Post by Chuck Burrows on Jul 7, 2010 13:51:51 GMT -7
Like Lloyd I started with side seams (40+ years ago), but unlike him I stayed with them since all of the written documentation makes reference to them rather than the pucker toes and most of the western tribes they came into contact with used side seams - plus for me side seams are easier and faster to make. Pucker toes, generally consider to be a Great Lakes Metis style - lots of whom were in the RMFT, are documented albeit the main resource is Miller which is circa 1837. Added on soles are also noted in the references and some at least seem to allude to using rawhide for the added on soles. Eastern side seams are IMO also correct - especially for the early days (1807-1812 era that bloody war in 1812 had a drastic effect - put a pretty good stop on American trappers going to the upper Missouri country) and at least for such folks as the Delaware/Shawnee they were used into the 1840's - the image of the Delaware scout/trapper Black Beaver circa 1849 shows him wearing eastern leggings and center seam mocs.
Which reminds me I need to make me a couple of new pairs - I wear mocs for just about everthing but going to town these days.
Post by Cap't Bridger on Jul 7, 2010 17:15:02 GMT -7
Side seams ....how in the world do you do the 'top' without a seam down the foot ? Just mold it over and sew it ? If so, looks like there'd have to be some 'side' puckers to take up the distance difference ?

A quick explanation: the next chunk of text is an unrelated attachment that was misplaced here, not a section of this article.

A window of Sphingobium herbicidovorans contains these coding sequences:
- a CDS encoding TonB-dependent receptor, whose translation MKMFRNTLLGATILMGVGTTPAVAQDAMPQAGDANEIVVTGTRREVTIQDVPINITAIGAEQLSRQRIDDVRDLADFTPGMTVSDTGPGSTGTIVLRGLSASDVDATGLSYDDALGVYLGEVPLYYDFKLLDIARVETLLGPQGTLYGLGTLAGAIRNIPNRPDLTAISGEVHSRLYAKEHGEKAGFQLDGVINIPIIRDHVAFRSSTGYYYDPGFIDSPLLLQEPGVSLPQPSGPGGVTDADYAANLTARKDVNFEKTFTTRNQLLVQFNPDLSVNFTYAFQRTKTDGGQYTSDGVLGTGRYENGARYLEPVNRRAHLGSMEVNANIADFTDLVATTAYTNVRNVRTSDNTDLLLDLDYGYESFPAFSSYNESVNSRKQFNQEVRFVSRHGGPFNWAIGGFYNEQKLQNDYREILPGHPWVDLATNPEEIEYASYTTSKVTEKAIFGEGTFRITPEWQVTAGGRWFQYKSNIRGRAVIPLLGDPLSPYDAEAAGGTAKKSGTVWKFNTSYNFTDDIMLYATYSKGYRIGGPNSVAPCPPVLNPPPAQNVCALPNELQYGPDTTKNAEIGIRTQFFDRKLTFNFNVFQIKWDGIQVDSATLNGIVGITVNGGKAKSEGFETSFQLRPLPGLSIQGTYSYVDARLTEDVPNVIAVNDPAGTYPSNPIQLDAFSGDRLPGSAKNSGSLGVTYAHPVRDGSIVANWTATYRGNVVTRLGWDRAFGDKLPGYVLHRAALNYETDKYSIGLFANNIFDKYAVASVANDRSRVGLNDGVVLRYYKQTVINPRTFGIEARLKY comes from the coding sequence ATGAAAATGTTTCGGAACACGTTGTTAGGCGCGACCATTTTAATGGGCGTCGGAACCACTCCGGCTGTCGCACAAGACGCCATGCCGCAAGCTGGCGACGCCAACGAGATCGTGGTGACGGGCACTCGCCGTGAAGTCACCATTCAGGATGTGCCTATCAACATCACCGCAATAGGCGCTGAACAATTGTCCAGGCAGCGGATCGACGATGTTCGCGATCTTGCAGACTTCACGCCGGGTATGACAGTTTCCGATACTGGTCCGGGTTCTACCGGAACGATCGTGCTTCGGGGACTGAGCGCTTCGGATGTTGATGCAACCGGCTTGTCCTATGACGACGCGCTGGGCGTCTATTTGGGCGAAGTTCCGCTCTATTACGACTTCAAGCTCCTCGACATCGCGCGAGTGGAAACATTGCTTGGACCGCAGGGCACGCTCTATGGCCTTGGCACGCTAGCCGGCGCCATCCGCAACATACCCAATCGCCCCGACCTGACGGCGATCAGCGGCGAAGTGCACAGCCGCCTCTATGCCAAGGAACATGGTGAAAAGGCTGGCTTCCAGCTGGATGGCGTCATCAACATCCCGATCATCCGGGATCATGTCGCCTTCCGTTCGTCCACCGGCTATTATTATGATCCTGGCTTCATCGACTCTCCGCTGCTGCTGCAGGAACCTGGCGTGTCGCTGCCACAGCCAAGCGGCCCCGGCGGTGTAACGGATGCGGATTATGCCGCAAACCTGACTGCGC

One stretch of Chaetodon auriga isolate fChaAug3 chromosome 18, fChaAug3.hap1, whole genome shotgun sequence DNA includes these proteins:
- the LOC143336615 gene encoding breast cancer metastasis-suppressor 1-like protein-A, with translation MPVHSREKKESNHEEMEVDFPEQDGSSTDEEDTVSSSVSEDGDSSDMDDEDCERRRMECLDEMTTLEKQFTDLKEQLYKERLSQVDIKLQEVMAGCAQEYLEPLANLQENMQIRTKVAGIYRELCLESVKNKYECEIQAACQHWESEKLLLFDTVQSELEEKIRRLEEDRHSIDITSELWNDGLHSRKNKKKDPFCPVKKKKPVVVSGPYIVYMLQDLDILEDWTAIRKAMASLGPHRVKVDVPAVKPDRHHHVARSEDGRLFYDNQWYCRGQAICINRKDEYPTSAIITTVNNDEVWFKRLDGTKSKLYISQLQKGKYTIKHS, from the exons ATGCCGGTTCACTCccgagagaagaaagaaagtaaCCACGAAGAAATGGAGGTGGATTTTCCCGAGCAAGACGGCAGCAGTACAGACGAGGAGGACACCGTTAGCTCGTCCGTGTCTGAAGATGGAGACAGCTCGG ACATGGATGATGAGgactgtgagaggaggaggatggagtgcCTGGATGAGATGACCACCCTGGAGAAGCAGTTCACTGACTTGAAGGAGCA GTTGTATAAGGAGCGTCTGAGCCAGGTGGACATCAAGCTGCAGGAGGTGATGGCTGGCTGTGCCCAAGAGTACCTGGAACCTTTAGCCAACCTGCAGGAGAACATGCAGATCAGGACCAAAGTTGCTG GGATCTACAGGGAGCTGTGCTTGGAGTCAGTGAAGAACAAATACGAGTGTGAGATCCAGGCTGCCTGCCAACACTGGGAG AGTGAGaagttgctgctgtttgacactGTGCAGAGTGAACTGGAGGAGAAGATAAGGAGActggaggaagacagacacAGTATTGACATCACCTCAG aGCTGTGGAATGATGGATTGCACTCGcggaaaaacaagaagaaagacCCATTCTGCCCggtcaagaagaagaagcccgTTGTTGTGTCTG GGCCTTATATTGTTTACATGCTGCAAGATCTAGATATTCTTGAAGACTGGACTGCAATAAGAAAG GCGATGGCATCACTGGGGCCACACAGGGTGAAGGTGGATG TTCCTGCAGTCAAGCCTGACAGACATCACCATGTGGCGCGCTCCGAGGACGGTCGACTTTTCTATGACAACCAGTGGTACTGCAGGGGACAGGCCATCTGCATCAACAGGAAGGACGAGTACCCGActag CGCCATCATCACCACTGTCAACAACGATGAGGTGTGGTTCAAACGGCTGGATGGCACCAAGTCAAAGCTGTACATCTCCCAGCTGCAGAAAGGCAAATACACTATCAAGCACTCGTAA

I'm mega confused and the more I look at the image of Lloyd's, the more my brain is stumped at how you build that style.
A good rule of thumb to remember about historical clothing is "Regionality", meaning what area were these guys living in predominately. For instance, take those "wolf eared" caps everybody's interested in now, those things were definetly a RM style of headwear....you really don't see them in the SW, or upper Missouri. Footwear is the same, they made what they knew how to make, and traded for the rest, so where they were, had a lot to do with what they were able to appropriate, as far as footwear style.
Miller's paintings are a good representation of the ROCKY MOUNTAIN period of the mid 1830s, but also keep in mind these guys were at Rendezvous, and/or brigade status and had many mixed blood or native women traveling with them and they more than likely were makin moccs for the men for sale or barter.
Another thing you have to remember about Miller's work is that the main works he did in the field are the ones to use, NOT the studio works he did later.....he was an artist, and not above artistic license, as opposed to Bodmer who was hired as an ethnographic artist.